The dandelions grew overnight. Before night the defrosted lawns, soggy with March rain, were all crabgrass and clover. In the depths of wee hours, when a cricket sang beneath heady sky, the dandelions were born. The jagged bitter leaves sprouted with astringent vitamin from the straight, gnarly root underneath. Magic brought the milky stem and bud. The sun set off a reaction and the fuzzy bulb unfurled into a yellow pollinated dome.
The lawns were covered. Splotched with pointillist yellow wonder, the green squares of lawn provided background for the Neo-impressionist Mother Nature. She splecked some violets in with the yellow to remind us who actually invented complementary colors. The morning dew clung to the blades of grass like man atop Everest. It smelled like smooth silk.
He was apprehensive of the yellow flower at first. He was told it was a weed. Detrimental to the health and well being of a suburban lawn.
The girls would smoosh the flowers into their noses, an Eskimo Kiss of youth. They would brandish their yellow noses and giggle and chase him around. He preferred to wait. Wait until the first birth of the white crowns of dandruff seed, when the flowers completed their mission.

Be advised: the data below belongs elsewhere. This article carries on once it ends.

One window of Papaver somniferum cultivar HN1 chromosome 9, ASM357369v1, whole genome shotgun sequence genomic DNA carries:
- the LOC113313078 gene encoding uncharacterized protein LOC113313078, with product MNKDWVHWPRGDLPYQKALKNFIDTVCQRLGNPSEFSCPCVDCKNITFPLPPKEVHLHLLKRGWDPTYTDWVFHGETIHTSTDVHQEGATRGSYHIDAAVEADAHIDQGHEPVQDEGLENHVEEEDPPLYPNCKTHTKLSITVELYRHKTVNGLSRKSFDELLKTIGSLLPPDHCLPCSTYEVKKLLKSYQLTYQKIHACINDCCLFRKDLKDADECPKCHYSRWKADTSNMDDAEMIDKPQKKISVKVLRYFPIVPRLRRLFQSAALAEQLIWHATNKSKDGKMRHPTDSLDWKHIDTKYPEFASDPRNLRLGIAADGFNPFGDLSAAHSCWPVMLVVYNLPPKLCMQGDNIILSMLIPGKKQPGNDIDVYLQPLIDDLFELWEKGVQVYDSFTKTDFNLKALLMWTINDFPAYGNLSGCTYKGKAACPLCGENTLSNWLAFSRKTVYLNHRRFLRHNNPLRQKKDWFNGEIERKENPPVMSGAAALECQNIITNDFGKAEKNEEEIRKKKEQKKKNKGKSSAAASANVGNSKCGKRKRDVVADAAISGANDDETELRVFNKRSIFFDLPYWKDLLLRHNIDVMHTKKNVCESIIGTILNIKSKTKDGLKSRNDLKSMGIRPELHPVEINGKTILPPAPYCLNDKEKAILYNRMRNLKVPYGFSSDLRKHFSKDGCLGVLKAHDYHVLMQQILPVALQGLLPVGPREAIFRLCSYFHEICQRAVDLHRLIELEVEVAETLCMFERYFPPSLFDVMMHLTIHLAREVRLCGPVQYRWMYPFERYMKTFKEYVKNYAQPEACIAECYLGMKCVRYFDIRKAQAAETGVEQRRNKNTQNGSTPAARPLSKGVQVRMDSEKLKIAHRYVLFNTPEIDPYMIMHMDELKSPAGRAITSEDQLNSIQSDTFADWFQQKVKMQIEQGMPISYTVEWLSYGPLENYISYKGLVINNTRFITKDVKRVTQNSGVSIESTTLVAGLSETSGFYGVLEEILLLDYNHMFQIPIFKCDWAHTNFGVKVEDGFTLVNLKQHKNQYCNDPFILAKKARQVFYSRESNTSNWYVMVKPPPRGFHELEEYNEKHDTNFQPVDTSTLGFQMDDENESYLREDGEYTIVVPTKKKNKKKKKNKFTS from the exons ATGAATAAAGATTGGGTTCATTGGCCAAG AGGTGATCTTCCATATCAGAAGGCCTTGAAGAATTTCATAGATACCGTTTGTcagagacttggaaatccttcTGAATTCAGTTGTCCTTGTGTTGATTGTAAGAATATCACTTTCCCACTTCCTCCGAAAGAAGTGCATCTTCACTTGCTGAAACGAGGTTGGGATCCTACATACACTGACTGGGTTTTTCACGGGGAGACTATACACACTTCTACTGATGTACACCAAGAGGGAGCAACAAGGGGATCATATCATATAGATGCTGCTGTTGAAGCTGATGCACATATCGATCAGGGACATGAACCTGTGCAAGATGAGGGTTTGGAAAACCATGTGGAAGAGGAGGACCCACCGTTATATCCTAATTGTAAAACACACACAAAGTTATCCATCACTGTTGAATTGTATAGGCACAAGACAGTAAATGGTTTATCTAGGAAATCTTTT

The resilient beast is not as tasty as clover. He learned this sifting across the boulevard, watching ants clamor trough the crooks of bark on giant elms. Searching for the elusive four leaf clover, he found wonder in miniscule nature; slugs, centipedes, earwigs, roly-poly bugs … he was the urban entomologist of lacking stature. Chewing the flora, grinding it between his molars the entire time.
He seldom found a lucky clover, but was paid five cents for each uprooted dandelion. He would grab the base with nimble fingers then twist and pull like he was a pro corn husker. The root would give and he would toss the corpse onto the sidewalk where ants warred between the cracks.
As the pile of corpses grew and the wind blew the heavy part of the day away, he sat in the shade. He was pushing dirt into an anthill and watching the systematic removal of granules by worker ants. His sister yelled out that it was dinnertime and he rustled together. He picked up each flower and detached the flower from the rest of the plant, discarding root and leaves into the gutter. He carefully gathered the drooping heads of dandelions together, counting as he went. He took the bunch, bounded up the stairs and into the warm kitchen.
"22 dandelions!" He exclaimed. "One dollar and ten cents please." requesting, thrusting his free hand out and holding the bouquet of dandelions near his ear.
His mother wrapped her palm around the bouquet and plucked it from his hand with out saying a word, simultaneously draining the potatoes. She tilted her head and smiled at him, taking a glass and filling it with water. She put the drooping sad bunch into the glass and told him,
"Thank you for the flowers. If you want to get paid, you have to bring me the roots."